|Boiling Point: 119.95°K, -153.2°C,
Melting Point: 115.93°K, -157.22°C, -251°F
Electrons Energy Level: 2, 8, 18, 8
Isotopes: 20 + 6 Stable
Heat of Vaporization: 9.029 kJ/mol
Heat of Fusion: 1.638 kJ/mol
Density: 3.75 g/L @ 273°K & 1atm
Specific Heat: 0.248 J/g°K
Atomic Radius: 1.03Å
Ionic Radius: unknown
Electronegativity: N/A (Pauling); 2.94 (Allrod Rochow)
|Krypton (Greek, ???pt??
meaning "hidden") is neither green
nor a solid material that can defeat Superman. It was discovered in Great
Britain, 1898 by Sir William Ramsay and Morris Travers in residue left from evaporating
nearly all components of liquid air. It ranks sixth in abundance in
the atmosphere. Krypton gas is used in various kinds of lights, from small bright
flashlight bulbs to special strobe lights for airport runways.
Krypton is characterized by a brilliant red and orange spectral signature. It is one of the products of uranium fission. Solidified krypton is white and crystalline with a face-centered cubic crystal structure which is a common property of all "rare gases".
As with the other noble gases, krypton is isolated from the air by liquefaction.
In 1960 an international agreement defined the meter in terms of light emitted from a krypton isotope. One of the naturally occurring non-radioactive isotopes of krypton, Kr-86 (17.3%) was used as the basis for the international definition of the meter. One meter was 1,650,762.73 wavelengths of the red-orange spectral line of krypton-86. This agreement replaced the longstanding standard meter located in Paris which was a metal bar made of a Platinum-iridium alloy (the bar was originally estimated to be one ten millionth of a quadrant of the earth's polar circumference). But only 23 years later, the Krypton-based standard was replaced itself by the speed of lightthe most reliable constant in the universe. In October 1983 the Bureau International des Poids et Mesures (International Bureau of Weights and Measures) defined the meter as the distance that light travels in a vacuum during 1/299,792,458 seconds.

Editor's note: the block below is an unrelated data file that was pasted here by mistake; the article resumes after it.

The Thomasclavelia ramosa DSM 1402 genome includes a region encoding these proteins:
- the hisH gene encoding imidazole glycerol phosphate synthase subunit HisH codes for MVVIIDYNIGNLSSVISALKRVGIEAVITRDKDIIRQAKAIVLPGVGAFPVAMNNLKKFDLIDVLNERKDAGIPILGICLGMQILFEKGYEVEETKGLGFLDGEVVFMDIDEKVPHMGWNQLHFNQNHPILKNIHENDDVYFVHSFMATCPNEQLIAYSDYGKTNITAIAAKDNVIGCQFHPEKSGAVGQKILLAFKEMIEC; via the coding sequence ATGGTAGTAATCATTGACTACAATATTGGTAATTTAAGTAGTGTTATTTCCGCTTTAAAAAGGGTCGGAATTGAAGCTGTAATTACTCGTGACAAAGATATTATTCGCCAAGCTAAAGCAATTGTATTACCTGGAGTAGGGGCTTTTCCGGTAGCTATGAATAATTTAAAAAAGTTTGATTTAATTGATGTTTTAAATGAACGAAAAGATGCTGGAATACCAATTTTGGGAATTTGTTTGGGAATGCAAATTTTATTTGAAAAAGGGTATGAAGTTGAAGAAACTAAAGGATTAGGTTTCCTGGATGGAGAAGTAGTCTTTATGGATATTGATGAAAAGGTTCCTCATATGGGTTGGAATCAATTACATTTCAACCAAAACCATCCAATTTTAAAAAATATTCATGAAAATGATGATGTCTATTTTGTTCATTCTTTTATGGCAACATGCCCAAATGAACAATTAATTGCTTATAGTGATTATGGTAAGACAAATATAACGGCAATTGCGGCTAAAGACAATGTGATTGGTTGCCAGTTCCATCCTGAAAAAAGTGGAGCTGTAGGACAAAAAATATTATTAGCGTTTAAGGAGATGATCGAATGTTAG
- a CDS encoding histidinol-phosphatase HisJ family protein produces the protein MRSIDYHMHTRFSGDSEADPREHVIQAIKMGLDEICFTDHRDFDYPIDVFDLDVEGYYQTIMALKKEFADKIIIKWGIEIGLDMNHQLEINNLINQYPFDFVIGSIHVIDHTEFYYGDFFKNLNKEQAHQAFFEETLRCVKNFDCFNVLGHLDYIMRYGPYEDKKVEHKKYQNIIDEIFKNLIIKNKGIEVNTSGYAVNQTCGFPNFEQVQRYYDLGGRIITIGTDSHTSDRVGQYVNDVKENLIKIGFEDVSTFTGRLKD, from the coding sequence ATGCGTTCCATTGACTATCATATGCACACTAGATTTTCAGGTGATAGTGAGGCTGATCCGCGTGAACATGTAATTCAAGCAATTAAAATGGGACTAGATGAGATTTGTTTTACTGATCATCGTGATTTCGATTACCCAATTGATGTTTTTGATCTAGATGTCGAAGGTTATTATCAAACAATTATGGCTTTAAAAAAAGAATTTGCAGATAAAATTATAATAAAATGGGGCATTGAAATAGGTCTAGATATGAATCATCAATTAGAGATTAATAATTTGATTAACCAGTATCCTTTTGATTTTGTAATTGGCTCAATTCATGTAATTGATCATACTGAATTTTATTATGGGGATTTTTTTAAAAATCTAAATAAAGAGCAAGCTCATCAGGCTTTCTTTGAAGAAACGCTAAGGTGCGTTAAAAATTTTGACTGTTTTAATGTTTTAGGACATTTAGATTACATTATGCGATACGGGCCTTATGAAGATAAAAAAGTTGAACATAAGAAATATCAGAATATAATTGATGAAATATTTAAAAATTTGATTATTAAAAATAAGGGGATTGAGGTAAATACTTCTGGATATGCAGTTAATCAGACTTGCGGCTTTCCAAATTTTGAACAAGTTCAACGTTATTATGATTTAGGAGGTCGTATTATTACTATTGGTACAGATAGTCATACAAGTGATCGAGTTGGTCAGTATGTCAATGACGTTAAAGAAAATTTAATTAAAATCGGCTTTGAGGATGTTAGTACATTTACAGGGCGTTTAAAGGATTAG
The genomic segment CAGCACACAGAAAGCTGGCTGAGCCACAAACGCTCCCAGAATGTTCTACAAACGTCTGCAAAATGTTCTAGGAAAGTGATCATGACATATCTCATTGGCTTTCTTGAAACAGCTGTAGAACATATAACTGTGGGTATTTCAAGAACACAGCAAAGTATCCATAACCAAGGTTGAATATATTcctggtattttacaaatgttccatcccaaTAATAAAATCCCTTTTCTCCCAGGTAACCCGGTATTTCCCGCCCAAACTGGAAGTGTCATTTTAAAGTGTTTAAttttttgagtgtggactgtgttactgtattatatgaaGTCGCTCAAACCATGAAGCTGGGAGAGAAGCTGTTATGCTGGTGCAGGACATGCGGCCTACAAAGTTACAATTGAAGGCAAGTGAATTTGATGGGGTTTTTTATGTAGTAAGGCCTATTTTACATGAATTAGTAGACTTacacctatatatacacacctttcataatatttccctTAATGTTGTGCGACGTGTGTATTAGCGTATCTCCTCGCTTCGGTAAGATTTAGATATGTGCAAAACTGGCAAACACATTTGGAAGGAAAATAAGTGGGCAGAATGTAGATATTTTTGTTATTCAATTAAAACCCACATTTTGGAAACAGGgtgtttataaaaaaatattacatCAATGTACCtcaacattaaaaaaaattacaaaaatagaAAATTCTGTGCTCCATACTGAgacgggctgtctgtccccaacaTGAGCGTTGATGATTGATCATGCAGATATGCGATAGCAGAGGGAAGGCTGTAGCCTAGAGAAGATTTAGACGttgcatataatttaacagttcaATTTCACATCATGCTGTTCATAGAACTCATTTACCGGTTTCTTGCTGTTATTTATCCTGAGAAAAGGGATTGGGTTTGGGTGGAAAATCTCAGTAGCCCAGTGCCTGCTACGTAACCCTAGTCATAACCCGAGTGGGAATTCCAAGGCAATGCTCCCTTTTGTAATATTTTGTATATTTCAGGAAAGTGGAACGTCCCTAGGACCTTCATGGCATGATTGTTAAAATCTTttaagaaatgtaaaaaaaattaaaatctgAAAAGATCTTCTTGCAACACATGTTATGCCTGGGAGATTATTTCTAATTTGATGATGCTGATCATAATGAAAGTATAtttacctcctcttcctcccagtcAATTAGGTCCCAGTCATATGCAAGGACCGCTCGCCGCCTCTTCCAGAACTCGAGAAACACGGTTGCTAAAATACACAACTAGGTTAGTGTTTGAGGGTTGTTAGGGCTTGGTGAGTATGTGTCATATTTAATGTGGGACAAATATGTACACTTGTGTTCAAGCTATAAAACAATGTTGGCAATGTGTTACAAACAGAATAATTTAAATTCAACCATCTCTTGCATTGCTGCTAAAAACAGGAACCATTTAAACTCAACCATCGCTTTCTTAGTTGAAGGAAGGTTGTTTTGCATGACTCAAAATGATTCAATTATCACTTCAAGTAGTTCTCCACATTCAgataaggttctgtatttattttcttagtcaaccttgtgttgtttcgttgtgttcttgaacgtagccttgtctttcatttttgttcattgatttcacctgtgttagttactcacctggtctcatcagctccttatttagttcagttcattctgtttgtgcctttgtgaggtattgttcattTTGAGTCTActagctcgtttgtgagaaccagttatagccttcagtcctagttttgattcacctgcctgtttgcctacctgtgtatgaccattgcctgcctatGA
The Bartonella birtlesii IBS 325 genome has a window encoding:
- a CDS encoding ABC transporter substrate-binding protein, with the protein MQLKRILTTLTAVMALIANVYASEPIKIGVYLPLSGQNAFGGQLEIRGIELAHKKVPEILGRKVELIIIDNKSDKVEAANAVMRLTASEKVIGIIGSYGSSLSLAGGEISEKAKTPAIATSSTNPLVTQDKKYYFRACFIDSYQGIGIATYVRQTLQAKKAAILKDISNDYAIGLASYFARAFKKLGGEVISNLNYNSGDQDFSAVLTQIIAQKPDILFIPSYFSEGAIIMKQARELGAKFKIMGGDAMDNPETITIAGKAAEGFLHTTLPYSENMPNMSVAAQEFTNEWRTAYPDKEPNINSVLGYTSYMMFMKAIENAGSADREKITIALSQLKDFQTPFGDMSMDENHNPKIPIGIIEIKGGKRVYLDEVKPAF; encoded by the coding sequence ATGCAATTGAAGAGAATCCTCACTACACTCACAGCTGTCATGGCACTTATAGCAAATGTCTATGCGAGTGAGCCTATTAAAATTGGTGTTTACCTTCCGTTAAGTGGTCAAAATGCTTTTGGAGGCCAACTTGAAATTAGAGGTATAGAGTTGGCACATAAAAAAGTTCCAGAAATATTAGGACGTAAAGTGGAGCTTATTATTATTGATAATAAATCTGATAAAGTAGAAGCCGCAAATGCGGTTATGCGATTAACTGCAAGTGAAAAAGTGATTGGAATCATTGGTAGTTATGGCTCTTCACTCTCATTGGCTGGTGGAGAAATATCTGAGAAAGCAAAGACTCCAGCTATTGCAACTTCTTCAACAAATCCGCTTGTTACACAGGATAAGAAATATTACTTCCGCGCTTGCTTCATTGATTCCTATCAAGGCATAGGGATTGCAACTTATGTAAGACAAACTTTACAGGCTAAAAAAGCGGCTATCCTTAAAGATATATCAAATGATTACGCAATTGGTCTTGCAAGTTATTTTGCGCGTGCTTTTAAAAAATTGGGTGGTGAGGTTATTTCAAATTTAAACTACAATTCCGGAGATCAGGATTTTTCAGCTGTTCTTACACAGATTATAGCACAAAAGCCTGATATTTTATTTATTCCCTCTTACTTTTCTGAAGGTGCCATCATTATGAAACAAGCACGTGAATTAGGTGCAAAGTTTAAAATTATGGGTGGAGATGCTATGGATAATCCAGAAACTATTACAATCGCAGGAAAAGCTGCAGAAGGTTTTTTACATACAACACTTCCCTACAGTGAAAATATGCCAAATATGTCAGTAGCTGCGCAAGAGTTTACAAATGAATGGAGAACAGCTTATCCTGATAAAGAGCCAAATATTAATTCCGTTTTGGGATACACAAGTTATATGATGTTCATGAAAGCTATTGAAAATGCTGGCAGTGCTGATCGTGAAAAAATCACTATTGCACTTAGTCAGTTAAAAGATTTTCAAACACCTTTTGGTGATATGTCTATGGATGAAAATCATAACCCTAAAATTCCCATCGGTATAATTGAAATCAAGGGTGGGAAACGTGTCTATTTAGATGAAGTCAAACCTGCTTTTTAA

1s2 2s2p6 3s2p6d10 4s2p6
The concentration of krypton in earth's atmosphere is about 1 ppm. It can be extracted from liquid air by fractional distillation. Once thought to be completely inert, krypton is known to form a few compounds. Krypton difluoride (KrF2) is the easiest krypton compound to make and gram amounts of it have been produced.
Like the other noble gases, krypton is widely considered to be chemically inert. Following the first successful synthesis of xenon compounds in 1962, synthesis of krypton difluoride was reported in 1963. Other fluorides and a salt of a krypton oxoacid have also been found. ArK+ and KrH+ molecule ions have been investigated and there is evidence for KrXe or KrXe+.
At the University of Helsinki in Finland, HKrCN and HKrCCH (krypton hydride-cyanide and hydrokryptoacetylene) were synthesized and determined to be stable up to 40oK.
There are 20 known isotopes of krypton. Naturally occurring krypton is made of six stable and one slightly radioactive isotope. Krypton's spectral signature is easily produced with some very sharp lines. 81Kr is the product of atmospheric reactions with the other naturally occurring isotopes of krypton. It is radioactive with a half-life of 250,000 years. Like xenon, krypton is highly volatile when it is near surface waters and 81Kr has therefore been used for dating old (50,000 - 800,000 year) groundwater. 85Kr is an inert radioactive noble gas with a half-life of 10.76 years, that is produced by fission of uranium and plutonium. Sources have included nuclear bomb testing, nuclear reactors, and the release of 85Kr during the reprocessing of fuel rods from nuclear reactors. A strong gradient exists between the northern and southern hemispheres where concentrations at the North Pole are approximately 30% higher than the South Pole due to the fact that most 85Kr is produced in the northern hemisphere, and north-south atmospheric mixing is relatively slow.